Today, the students thought up an independent research idea, and then developed a hypothesis, designed a study, collected data, analyzed the data, created a presentation, and then presented it. This is basically what scientists do, except instead of doing it over some period of time, the students did it in an intense six-hour period.
We started with Deb in covering some of the basic parameters. The goal was to explore the differences between a younger restoration forest and an older restoration forest. After each student got an idea, they worked with Tim, Mark, Deb, and I to make that into a manageable research design. The students then went out into the woods and got to work.
Here's Jackson measuring light penetration.
Will measuring moss abundance.
Dan measuring the depth of leaf litter.
Ben measuring the diameter of trees to calculate Carbon sequestration.
Danielle measuring basal area.
Ryan looking for flowers, seeds, and fruits.
Lauren measuring soil temperature and moisture.
Isabelle looking for shelf polypores (fungus).
Tori measuring lichens.
Jenna looking for insects.
Olivia looking for insects on tree trunks.
Aidan looking for birds in the canopy top, middle, and bottom. He reported that his neck hurt...a lot :-)
After collecting data, the students worked with us to create presentations of their research and results, typically two PowerPoint slides. Imagine, if you will, the stress of having NO IDEA WHAT TO DO, going through several ideas, making a plan, collecting data, doing summary statistics, making graphs, and then standing in front of their two faculty, one visiting faculty, two guides, and 11 other students presenting. This is not high stakes, but it does give the students a chance to sweat up their arm pits with nervousness. I apologize for some of these photos, but...they're real, not posed.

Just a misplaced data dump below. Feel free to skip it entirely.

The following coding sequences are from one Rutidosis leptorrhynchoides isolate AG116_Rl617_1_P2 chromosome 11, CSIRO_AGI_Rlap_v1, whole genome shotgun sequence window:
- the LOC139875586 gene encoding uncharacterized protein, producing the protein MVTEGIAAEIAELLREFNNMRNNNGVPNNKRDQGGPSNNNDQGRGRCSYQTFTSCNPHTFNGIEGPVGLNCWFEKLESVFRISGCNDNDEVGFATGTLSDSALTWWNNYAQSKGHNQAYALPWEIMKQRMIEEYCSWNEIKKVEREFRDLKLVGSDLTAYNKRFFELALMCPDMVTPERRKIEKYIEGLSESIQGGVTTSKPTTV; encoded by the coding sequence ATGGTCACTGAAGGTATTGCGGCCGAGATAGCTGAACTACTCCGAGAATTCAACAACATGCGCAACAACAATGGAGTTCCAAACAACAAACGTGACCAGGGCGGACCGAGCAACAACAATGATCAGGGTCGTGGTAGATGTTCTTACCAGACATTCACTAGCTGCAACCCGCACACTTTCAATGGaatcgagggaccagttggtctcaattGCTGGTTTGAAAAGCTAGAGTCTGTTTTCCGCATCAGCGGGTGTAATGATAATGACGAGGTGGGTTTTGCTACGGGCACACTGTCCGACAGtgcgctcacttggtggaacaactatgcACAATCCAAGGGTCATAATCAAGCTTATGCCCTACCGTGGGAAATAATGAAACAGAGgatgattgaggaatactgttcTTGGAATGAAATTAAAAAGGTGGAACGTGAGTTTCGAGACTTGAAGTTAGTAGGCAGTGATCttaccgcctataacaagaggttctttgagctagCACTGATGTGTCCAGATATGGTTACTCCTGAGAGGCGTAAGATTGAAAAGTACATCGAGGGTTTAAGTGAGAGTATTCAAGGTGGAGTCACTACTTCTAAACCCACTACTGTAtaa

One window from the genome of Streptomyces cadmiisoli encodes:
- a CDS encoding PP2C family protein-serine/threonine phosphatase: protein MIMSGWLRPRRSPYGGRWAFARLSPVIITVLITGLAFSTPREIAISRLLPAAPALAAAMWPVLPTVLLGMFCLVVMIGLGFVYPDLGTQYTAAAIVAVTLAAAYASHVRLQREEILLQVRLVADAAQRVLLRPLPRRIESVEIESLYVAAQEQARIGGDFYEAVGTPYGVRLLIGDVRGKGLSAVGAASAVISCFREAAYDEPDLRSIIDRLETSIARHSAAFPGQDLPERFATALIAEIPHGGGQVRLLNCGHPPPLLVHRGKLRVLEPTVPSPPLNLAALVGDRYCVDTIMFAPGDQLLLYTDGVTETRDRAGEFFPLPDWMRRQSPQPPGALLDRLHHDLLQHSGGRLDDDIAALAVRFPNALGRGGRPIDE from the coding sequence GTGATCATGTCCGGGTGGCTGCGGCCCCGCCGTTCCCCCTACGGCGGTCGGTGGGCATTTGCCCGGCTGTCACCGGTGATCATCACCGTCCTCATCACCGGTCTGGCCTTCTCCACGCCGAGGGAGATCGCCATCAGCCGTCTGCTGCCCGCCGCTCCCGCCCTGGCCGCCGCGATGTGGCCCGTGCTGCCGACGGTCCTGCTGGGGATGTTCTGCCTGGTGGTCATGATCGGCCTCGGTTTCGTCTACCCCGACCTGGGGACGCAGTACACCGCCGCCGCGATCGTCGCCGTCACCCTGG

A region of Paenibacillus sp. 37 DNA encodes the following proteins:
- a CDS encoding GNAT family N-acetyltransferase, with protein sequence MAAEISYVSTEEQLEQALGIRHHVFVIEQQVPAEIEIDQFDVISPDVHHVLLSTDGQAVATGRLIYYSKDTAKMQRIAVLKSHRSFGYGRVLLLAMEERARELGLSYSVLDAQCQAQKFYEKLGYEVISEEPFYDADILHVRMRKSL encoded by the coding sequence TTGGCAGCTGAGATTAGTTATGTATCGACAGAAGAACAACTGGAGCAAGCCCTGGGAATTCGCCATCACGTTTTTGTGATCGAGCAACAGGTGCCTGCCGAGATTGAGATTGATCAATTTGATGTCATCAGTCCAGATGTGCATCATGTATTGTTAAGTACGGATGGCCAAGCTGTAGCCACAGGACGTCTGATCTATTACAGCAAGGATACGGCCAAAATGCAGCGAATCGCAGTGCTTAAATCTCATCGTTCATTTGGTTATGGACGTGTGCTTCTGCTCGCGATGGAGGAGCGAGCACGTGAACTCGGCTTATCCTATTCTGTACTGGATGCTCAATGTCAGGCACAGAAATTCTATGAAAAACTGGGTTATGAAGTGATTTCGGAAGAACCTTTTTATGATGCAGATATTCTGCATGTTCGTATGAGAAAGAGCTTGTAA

Will (hope his mom doesn't notice his beard :-)
The presentations were GREAT, and the students were happy to be done and rewarded with a night on the town to go eat wherever they like, and do whatever they want.
View from the research station while folks are getting ready to go. Notice the clouds coming in from the Gulf.
Clouds in the cloud forest.
The camera lightened this picture a bit, but this is Santa Elena at sunset. That tree is right in the middle of the restaurant, and you can sit on the first floor by the trunk, or second floor in the canopy. Though the students split up and went to three different restaurants, oddly enough, every student ordered margherita pizza.
I'll close this post with Aidan yo-yoing. Aidan is a professional yoyoer, and as you can see in this, another of my "amazing Sports Illustrated quality" photos, Aidan is mesmerizing. My favorite is one trick called DNA, where the yoyo spirals making a helix that looks like DNA.
Tomorrow, we have a fun morning of either zip lining in the canopy, or walking through canopy bridges. After that we're on a long road trip to the west to Ostional to get back to work learning about dry forests and coastal ecosystems.